A man received the influenza vaccine. Prior to his vaccination he had no clinical symptoms of multiple sclerosis (MS) or other neurological disorder. Eleven days after his vaccination, the man experienced numbness in his left hand, arm, and the left side of his head and face. An MRI conducted 17 days after his vaccination revealed six inflammatory brain lesions, suggestive of MS. None of the lesions appeared actively inflamed. Generally, most new lesions appear actively inflamed and older lesions do not appear actively inflamed.
The man experienced another episode the following month. He went to a neurologist who, based on his outward symptoms and MRI, diagnosed him with MS and referred him to another neurologist who specialized in MS. At first the specialist speculated that the vaccine might have caused a one-time inflammatory event. However, a subsequent MRI revealed a new actively inflamed lesion. At that point the specialist confirmed the MS diagnosis.
The Vaccine Act created the National Vaccine Injury Compensation Program, which allows people to be compensated upon showing that the person sustained a vaccine injury, or had significantly aggravated a vaccine-related illness, disability, injury, or condition. There are two types of claims under the Vaccine Act: table claims and off-table claims. In a table claim, the person benefits from a statutory presumption of causation upon showing that the injury is listed in the Vaccine Injury Table for the vaccine received and occurred within the time period in the table. In an off-table claim, one where the injury is not listed in the table, the person must prove actual causation by a preponderance of the evidence. MS is not on the Vaccine Injury Table.
The man applied for compensation under the National Childhood Vaccine Injury Act (Vaccine Act) claiming that the influenza vaccine caused his MS or aggravated his undiagnosed, sub-clinical MS. At a hearing before a special master the man’s expert theorized that the influenza vaccine could trigger production of immune cells that are cross-reactive with myelin and therefore attack the person's own nerve cells. The special master denied his claim. The special master concluded that the man had MS prior to receiving the vaccine and therefore the vaccine could not have caused his disease. Additionally, the man did not establish a plausible medical theory that the influenza vaccine causes significant aggravation of multiple sclerosis. The United States Court of Federal Claims affirmed the decision of the special master in part, reversed in part, and remanded.
The United States Court of Appeals for the Federal Circuit affirmed holding that the special master's finding that the claimant had multiple sclerosis before he received the influenza vaccine was not arbitrary or capricious. The special master carefully considered the evidence in the record, drew plausible inferences, and articulated a rational basis for his determination that, more likely than not, petitioner's lesions existed before he received the influenza vaccination.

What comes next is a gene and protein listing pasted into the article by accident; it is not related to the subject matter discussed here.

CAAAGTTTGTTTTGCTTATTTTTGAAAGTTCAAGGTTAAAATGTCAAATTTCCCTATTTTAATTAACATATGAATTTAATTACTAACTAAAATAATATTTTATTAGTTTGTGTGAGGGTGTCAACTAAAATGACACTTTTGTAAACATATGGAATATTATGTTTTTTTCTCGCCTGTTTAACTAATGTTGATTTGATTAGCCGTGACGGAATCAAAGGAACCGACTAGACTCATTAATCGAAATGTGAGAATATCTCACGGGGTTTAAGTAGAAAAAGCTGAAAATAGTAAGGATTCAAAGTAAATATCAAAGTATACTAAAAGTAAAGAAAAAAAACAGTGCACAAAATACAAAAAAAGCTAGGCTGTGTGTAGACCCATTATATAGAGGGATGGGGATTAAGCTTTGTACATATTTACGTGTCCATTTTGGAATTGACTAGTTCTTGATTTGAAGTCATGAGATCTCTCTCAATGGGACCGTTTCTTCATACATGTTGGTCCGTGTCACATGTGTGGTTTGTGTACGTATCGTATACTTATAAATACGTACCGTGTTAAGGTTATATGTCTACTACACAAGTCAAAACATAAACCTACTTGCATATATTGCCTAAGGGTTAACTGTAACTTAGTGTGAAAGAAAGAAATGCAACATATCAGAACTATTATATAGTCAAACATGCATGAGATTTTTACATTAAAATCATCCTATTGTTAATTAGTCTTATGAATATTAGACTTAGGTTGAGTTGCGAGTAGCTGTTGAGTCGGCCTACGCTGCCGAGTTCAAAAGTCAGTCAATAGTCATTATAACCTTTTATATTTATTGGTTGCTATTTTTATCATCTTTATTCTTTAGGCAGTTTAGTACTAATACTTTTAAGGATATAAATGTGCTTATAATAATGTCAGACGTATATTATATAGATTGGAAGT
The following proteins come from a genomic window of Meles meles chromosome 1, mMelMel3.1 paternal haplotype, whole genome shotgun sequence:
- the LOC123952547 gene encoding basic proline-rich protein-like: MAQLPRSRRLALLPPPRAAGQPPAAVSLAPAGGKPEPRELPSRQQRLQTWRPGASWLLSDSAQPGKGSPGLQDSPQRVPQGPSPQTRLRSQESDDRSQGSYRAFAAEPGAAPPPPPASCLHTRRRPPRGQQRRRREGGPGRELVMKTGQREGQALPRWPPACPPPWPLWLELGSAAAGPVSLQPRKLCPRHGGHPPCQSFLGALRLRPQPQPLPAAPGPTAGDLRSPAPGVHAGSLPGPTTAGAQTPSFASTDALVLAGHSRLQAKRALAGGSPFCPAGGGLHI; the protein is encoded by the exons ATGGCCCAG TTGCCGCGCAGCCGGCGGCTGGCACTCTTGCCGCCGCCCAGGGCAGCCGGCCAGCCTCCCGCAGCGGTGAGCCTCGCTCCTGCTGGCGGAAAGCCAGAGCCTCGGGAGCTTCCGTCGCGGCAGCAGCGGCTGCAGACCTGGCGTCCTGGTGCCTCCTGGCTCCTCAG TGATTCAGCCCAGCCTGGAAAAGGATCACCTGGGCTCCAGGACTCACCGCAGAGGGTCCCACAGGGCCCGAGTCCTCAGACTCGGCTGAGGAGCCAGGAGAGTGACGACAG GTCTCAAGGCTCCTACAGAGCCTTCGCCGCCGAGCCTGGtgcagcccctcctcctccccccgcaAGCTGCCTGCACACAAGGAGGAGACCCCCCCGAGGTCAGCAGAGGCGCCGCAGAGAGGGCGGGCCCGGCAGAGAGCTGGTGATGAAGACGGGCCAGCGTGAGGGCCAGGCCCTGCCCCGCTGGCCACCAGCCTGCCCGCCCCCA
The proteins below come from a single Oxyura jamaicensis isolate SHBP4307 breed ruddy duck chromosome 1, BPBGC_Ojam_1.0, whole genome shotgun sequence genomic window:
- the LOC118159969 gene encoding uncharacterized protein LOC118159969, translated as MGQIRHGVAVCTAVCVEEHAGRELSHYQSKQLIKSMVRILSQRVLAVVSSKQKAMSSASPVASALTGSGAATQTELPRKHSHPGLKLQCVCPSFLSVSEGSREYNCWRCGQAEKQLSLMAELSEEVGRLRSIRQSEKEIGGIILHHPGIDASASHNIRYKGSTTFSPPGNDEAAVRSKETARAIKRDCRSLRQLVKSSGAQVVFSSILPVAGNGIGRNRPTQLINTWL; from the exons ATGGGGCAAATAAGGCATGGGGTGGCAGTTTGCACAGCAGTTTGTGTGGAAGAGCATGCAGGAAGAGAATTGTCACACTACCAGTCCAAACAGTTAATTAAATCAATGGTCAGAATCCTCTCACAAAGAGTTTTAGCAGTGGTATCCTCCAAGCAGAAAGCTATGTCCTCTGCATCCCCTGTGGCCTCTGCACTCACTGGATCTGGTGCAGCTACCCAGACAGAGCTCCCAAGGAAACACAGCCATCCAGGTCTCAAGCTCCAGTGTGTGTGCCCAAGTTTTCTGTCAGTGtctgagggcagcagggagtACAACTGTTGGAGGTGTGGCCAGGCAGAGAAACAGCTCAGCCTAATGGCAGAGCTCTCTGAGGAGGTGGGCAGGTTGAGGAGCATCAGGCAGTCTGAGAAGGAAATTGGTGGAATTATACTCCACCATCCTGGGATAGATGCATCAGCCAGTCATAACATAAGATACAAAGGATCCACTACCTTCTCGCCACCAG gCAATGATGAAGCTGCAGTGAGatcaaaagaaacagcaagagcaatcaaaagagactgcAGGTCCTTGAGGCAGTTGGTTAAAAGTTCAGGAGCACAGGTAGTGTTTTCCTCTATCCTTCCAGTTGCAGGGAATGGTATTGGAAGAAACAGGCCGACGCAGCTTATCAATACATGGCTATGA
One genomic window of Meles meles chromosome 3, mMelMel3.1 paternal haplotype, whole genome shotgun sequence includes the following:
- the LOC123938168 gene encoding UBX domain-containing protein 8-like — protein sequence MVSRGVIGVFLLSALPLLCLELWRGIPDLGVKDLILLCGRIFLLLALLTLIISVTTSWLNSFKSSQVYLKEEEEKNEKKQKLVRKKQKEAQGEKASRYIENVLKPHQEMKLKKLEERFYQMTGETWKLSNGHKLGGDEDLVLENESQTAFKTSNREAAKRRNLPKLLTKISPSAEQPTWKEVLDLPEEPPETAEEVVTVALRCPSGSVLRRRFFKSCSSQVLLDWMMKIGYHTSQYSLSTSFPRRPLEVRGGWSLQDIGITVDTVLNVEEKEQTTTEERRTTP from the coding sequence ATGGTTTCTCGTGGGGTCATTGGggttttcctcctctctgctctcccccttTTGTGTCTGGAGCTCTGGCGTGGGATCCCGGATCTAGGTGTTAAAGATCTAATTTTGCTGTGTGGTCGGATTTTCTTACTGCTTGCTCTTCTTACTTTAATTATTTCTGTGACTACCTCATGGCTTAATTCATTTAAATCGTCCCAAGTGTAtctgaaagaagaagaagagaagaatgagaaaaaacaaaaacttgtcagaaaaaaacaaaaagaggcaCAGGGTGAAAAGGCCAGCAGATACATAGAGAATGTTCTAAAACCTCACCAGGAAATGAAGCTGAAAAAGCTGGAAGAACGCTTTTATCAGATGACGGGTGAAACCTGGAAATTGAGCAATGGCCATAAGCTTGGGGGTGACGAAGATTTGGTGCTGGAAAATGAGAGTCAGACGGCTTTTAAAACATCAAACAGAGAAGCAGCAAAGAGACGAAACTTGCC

The special master's finding that the claimant failed to establish a medical theory supporting his claim that the influenza vaccine significantly aggravated his preexisting multiple sclerosis was not arbitrary and capricious. There are different elements of proof required for table claims and off-table claims. Within the types of the claims there are also different elements of proof required for initial onset claims and significant aggravation claims. The United States Court of Appeals for the Federal Circuit had not previously addressed the proof required to establish a prima facie case of significant aggravation for an off-table claim.
The court held that a petitioner in an off-table case must show the vaccine actually caused the significant aggravation—not just that, accepting petitioner's medical theory as sound, the person's condition worsened within a medically-acceptable time frame. A petitioner must prove by preponderant evidence that the vaccination caused significant aggravation by showing: (1) the person's condition prior to administration of the vaccine, (2) the person's current condition (or the condition following the vaccination if that is also pertinent), (3) whether the person's current condition constitutes a “significant aggravation” of the person's condition prior to vaccination, (4) a medical theory causally connecting such a significantly worsened condition to the vaccination, (5) a logical sequence of cause and effect showing that the vaccination was the reason for the significant aggravation, and (6) a proximate temporal relationship between the vaccination and the significant aggravation.
The petitioner failed to produce sufficient evidence required under number four: a medical theory causally connecting such a significantly worsened condition to the vaccination. The special master reasonably considered the lack of evidence connecting the cross-reactivity proposed by the petitioner’s expert to the facts of petitioner's case to weigh against finding that the petitioner’s expert's opinion persuasive. The special master did find persuasive a number of medical journal articles about studies showing that vaccination does not aggravate MS. The court concluded that the special master’s weighing of the evidence was not arbitrary and capricious.
See: W.C. v. Secretary of Health and Human Services, 2013 WL 151714 (C.A.Fed., January 15, 2013) (not designated for publication).
See also Medical Law Perspectives, January 2013 Report: Vaccines: An Ounce of Prevention May Lead to a Pound of Injury.